What is an acceptable pace of change for your organization? The root of all improvement lies in change. Should we go all out with unmanaged chaos, or manage change as part of a strategy through extensive controls? How does your enterprise identify and engage what the appropriate pace of change is? How do you balance change to affect positive business outcomes?
How fast does your company need to innovate to stay competitive?
Remember the wisdom of Jack Welch, “If the rate of change on the outside exceeds the rate of change on the inside, the end is near.”
The answer lies in the balance of new and/or improved thinking tools, ways of working, and even ways of feeling as an organization. Every organization is unique and therefore requires a unique approach to managing change. We can always start with existing ideas and tooling and fit to purpose. Choose wisely, and actively engage and match the pace of change to the needs of innovation.
I am particularly fascinated by Rimac and their explosive growth and ability to continuously and relentlessly improve and match the external markets demand for innovation.
“We need to change everything. The whole company changes pretty much every year. – Mate Rimac”
Company founder and CEO Mate Rimac takes you deeper behind the scenes than most journalists have ever been. And this is only the first episode of the four they’ve produced.
Someone who claims expertise in and loves to play the agile game of thrones recently posted an article on Forbes.com about the Scaled Agile Framework for Lean Enterprises (SAFe). Of particular interest the author took the time to denigrate the SAFe by knocking it for not having a focus on the customer. In fact, the author, Denning, specifically states that he is worried because, “the customer is almost absent.” Denning even went through the effort to point out that the SAFe “only” has the customer represented by this little icon in the Large Solution space.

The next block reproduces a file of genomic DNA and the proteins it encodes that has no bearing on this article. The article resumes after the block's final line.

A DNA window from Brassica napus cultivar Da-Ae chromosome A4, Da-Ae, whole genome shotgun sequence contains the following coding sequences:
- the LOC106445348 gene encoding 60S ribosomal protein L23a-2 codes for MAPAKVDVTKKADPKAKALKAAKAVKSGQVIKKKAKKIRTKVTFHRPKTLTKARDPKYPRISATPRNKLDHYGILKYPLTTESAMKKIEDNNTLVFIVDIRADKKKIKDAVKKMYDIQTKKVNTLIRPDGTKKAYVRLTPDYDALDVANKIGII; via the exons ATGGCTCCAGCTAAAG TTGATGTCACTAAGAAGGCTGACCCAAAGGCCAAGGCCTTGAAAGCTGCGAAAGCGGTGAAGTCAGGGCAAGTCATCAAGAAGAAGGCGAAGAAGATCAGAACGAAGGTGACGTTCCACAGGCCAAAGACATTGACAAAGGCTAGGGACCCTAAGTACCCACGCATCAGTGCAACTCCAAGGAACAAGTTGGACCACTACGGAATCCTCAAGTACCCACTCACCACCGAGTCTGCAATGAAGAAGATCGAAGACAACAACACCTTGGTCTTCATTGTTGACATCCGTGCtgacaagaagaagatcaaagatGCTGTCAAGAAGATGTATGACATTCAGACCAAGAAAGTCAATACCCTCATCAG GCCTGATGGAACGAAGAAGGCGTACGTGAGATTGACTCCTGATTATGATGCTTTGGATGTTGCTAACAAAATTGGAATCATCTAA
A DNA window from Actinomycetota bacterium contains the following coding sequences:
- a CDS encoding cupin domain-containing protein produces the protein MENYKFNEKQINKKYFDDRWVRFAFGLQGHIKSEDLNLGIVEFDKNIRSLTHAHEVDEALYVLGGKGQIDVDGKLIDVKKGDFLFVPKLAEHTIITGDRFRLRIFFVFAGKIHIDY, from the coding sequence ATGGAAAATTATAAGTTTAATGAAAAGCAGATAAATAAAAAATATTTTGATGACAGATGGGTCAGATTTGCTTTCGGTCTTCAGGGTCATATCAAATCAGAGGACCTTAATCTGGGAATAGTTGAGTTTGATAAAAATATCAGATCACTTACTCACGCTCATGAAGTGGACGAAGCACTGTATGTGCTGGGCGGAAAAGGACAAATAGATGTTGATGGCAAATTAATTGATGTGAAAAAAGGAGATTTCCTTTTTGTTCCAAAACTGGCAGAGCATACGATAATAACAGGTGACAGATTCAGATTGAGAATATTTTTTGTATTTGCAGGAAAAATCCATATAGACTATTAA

A remarkable pattern is occurring right now. And for many years. We thought the agile war was over? Experts that are supposedly focused on improving organizations around the world have given in to a state of confusion, or perhaps pure jealousy and selfishness, that leads them down a path of destruction of people and things. And we all thought the Agile revolution was about “helping others do it, better.” On face value, the Agile Manifesto is about BUILDING and CONSTRUCTING a better culture. Through building new habits based on the four core values and twelve principles.
I couldn’t agree more. In nearly every case over my 20+ year career that I’ve been invited to help scale business agility, “to become Agile – in behavior and nature”, in an enterprise the organization was already struggling with achieving agility using just Scrum and Agile. This is the basis of my often repeated statement, “Agile is dead.”
To my dismay, it is also common for the great technical and business practices and concepts from XP to not exist in the lexicon of the organization. Or, only part of XP is used, often incorrectly. It is shameful that Kent Beck’s work is not more prominent in the space. I’m glad to see that he is becoming more active again recently.
A better coaching approach (than simply proposing Scrum and Agile in a CAS) is to understand the market of tools, best practices, frameworks, et cetera and how to apply them appropriately without bias to customer context to drive better outcomes for the business or organization.
As a continuous learner, this is also why I have so much respect Alex Yakyma’s work with OrgMindset. Thinking tools are needed to properly apply and use complex tools in complex organizations. Alex said something very important and interesting during our last discussion/debate about the topics of “Agile” tools and frameworks. Paraphrasing, he said, “I’m just using everything that I know and all of my skills and experience to help businesses make more money.”
This statement is important because often Agile zealots lose sight of the purpose of business – to create wealth – for the shareholders or beneficiaries of the organization. Agile and Scrum are not the goal.
Furthermore, we often forget that Agile and Scrum start out in a state of death. Agile and Scrum are literally just words on a page. They must be given life.
This is a case where leadership completely failed in two major organizations. Some argue for completely flat (eg #gameofnothrones) organizations bereft of a true leadership team. We can’t have it both ways as “agilists.” Leadership is a function necessary in complex organizations. The key in de-scaling is Lean and Systems Thinking, not eliminating critical functions.
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